7 Simple Steps to Break a Bad Habit, for Good

How many times have you cursed a bad habit that keeps catching up with you — whether it’s smoking, sitting too much, biting your nails, overspending, drinking too much, or snapping at your spouse.

These behaviors are called habits because they are deeply ingrained into the psyche. Although they can be annoying, frustrating and even harmful, they don’t make you a bad person.

They are simply the result of some type of repeated conditioning and response that has arisen during your life. Often we do these habits without thinking, or without even realizing what we are doing.

Unfortunately, bad habits can damage your self-esteem and relationships. They can weigh down your mental and emotional health as you feel unable to surmount these self-imposed obstacles.

Here are some ideas on how to get your brain out of that repetitive, damaging autopilot behavior and back on track where you want to be.

Step 1: Recognition and understanding

Identifying a repetitive action as a bad habit is the first step toward solving the problem. Maybe it’s finally admitting that constantly running late isn’t just the world conspiring against you, but that it’s something you can change. Or maybe you’ve clued in to the spare tire and lean wallet resulting from a few too many cocktails on the weekends. Once you’ve recognized the habit, reflect on its repercussions on your life, so that you can understand why you really want to change it.

Step 2: Analysis

Now is the time to honestly pick apart why you keep falling into this bad habit. Are you setting yourself up for this repeated unhealthy behavior via a chain of cues? If you scarf down two bowls of ice cream every night while watching a TV show, is it because you put off buying proper groceries, which in turn means you can’t cook a good dinner, and so you give up and flop onto the couch with a supersized serving of sugar?

If you can break one link in the chain of events leading to that bad habit, you can steer yourself in a different direction and stop the self-sabotage. Pick up some chicken breast, fresh veggies and an avocado from the supermarket at lunchtime, so you can make that nice dinner when you get home and not get derailed again.

Step 3: Confidence

Convince yourself that you are worthy of and able to make this change. Write down all the benefits you will gain by dropping this bad habit that has been causing you damage (big or small) for so long.

Step 4: Commitment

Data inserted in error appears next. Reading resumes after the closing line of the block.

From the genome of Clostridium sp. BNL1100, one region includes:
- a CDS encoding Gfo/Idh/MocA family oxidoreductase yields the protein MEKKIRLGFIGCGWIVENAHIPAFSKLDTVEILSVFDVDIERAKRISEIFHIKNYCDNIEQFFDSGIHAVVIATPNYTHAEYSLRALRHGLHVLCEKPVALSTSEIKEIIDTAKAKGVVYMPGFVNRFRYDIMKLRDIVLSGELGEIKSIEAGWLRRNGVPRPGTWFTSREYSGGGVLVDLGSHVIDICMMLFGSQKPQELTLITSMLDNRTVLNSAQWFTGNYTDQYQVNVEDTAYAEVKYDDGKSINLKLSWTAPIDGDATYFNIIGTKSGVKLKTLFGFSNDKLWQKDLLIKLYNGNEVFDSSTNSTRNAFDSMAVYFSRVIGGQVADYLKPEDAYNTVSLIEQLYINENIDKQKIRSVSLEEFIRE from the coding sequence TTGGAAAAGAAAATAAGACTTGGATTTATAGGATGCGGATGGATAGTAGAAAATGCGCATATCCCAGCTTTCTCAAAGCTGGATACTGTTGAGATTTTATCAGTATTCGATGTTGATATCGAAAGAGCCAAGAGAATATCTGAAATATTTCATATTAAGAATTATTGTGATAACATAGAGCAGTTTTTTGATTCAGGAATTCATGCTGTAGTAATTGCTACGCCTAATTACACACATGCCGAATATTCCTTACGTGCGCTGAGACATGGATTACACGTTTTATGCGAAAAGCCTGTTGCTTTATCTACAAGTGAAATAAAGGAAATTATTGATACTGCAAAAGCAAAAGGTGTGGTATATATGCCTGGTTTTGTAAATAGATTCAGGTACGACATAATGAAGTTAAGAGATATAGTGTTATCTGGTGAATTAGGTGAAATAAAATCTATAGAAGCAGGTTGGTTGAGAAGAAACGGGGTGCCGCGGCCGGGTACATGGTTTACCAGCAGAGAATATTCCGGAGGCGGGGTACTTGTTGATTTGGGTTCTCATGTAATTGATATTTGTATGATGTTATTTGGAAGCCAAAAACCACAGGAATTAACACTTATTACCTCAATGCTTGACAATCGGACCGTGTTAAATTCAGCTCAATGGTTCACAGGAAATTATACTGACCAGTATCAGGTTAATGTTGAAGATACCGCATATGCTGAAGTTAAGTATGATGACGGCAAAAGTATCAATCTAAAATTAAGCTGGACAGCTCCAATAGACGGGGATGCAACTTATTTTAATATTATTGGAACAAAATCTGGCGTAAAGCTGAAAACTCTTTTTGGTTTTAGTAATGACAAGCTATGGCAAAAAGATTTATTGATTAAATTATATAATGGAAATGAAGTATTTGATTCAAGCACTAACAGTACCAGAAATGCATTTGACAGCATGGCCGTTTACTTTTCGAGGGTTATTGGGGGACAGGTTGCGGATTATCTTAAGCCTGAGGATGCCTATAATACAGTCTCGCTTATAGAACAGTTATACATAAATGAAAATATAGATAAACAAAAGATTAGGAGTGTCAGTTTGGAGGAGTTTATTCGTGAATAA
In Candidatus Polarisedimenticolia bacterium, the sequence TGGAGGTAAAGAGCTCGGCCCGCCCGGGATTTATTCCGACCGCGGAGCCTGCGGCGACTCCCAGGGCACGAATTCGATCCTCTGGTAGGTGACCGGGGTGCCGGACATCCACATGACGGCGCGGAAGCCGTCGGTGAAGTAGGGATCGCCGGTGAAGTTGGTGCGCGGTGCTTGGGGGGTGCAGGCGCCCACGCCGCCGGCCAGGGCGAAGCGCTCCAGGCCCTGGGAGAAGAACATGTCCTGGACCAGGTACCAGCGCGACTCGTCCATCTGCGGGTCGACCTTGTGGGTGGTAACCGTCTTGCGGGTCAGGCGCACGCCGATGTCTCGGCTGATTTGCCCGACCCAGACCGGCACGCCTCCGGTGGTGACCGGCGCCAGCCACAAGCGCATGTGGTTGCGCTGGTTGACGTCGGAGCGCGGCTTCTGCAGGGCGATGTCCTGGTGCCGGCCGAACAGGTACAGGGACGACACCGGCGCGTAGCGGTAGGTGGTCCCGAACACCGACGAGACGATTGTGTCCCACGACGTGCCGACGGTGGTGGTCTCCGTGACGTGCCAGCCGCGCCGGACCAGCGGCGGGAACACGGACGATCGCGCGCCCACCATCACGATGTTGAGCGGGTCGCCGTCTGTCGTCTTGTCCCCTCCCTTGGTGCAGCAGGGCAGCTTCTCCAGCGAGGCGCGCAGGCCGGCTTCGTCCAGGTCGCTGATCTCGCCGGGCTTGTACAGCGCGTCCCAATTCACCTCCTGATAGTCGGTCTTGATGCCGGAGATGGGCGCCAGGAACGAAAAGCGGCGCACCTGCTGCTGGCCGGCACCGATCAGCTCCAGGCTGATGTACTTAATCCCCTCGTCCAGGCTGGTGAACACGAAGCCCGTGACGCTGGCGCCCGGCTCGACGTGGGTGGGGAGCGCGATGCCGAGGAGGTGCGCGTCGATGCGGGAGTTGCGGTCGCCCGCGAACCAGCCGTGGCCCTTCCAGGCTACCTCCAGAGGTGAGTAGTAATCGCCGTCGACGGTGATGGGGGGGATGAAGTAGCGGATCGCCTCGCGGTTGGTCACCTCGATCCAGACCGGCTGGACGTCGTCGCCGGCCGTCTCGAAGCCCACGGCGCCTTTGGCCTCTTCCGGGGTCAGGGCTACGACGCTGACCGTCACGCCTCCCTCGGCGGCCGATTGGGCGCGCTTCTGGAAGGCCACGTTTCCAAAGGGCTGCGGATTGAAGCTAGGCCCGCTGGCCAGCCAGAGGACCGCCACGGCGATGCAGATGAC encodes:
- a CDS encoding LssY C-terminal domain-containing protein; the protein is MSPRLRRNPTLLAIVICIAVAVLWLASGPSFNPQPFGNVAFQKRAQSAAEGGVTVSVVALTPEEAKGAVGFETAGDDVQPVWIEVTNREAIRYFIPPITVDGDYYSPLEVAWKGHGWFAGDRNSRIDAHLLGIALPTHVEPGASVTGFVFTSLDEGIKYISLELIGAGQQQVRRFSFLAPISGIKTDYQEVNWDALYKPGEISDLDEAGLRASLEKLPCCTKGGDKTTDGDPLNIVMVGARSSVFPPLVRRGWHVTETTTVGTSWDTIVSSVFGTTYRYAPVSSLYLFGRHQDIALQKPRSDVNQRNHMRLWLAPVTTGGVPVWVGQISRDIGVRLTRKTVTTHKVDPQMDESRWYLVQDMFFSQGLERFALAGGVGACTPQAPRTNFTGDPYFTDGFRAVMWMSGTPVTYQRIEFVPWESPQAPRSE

Now that you’ve done lots of reflection and analysis, you’re in a good place to commit to breaking your bad habit. Give yourself incremental goals and a deadline so that you can track progress and experience small wins along the way.

Step 5: Swap in a good habit

It’s easy to swap vegetable oil for coconut oil, or white sugar for honey. What about yoga instead of watching TV, or a walk around the block when you feel like biting your nails? Science shows that replacing something negative with something positive is the best way to make the change quickly. Practice catching yourself heading down that “chain of cues” so that you can quickly swap in your new healthy behavior.

Step 6: Recruit support

While you’re working on making this change, be sure to chat about it to anyone who will listen — coworkers, friends, family or the checkout clerk. Vocalizing your goals, setbacks and progress will bring things out of your head and into reality, and help clarify your thoughts. If necessary, support might come in the form of an experienced counselor or health professional.

Step 7: Measure it

Have you ever heard the saying “what is measured, grows”? When we actively keep track of something, we are more likely to succeed. This is because we can enjoy small victories as well as pinpoint weaknesses in order to get back on track. Be sure to keep a simple journal of your goals in a notebook or on your smartphone.

Note down how you felt on days when you were able to achieve your small goals, or when you fell off the wagon. Even if you do sometimes have setbacks, use them as learning experiences, and just keep going!

Working through these seven steps in writing will help solidify your commitment and accountability to making the change.

Don’t let yourself be your own worst enemy. Take the reins and make some change in your life! Take these simple steps to build trust and honesty with yourself, and you’ll enjoy the benefits in unexpected and wonderful ways.